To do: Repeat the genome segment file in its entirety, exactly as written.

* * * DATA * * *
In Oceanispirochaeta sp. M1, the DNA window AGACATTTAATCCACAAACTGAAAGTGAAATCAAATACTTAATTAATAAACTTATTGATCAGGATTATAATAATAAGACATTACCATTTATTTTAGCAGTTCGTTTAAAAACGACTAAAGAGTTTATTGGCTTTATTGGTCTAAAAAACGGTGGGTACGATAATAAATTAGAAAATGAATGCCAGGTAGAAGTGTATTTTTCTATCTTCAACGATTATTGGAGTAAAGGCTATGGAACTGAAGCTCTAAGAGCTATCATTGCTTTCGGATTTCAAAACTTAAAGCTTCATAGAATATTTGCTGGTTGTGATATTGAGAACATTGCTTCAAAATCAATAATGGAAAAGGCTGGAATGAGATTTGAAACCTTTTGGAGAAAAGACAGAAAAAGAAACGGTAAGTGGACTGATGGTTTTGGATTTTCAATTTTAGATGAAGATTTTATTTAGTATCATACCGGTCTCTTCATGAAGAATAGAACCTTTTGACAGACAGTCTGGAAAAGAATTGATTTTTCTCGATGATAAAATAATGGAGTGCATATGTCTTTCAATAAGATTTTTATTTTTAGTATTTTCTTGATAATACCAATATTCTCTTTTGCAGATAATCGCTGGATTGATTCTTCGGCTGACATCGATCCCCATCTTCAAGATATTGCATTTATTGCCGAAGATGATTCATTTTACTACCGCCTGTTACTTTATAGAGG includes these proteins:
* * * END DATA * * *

In Oceanispirochaeta sp. M1, the DNA window AGACATTTAATCCACAAACTGAAAGTGAAATCAAATACTTAATTAATAAACTTATTGATCAGGATTATAATAATAAGACATTACCATTTATTTTAGCAGTTCGTTTAAAAACGACTAAAGAGTTTATTGGCTTTATTGGTCTAAAAAACGGTGGGTACGATAATAAATTAGAAAATGAATGCCAGGTAGAAGTGTATTTTTCTATCTTCAACGATTATTGGAGTAAAGGCTATGGAACTGAAGCTCTAAGAGCTATCATTGCTTTCGGATTTCAAAACTTAAAGCTTCATAGAATATTTGCTGGTTGTGATATTGAGAACATTGCTTCAAAATCAATAATGGAAAAGGCTGGAATGAGATTTGAAACCTTTTGGAGAAAAGACAGAAAAAGAAACGGTAAGTGGACTGATGGTTTTGGATTTTCAATTTTAGATGAAGATTTTATTTAGTATCATACCGGTCTCTTCATGAAGAATAGAACCTTTTGACAGACAGTCTGGAAAAGAATTGATTTTTCTCGATGATAAAATAATGGAGTGCATATGTCTTTCAATAAGATTTTTATTTTTAGTATTTTCTTGATAATACCAATATTCTCTTTTGCAGATAATCGCTGGATTGATTCTTCGGCTGACATCGATCCCCATCTTCAAGATATTGCATTTATTGCCGAAGATGATTCATTTTACTACCGCCTGTTACTTTATAGAGG includes these proteins: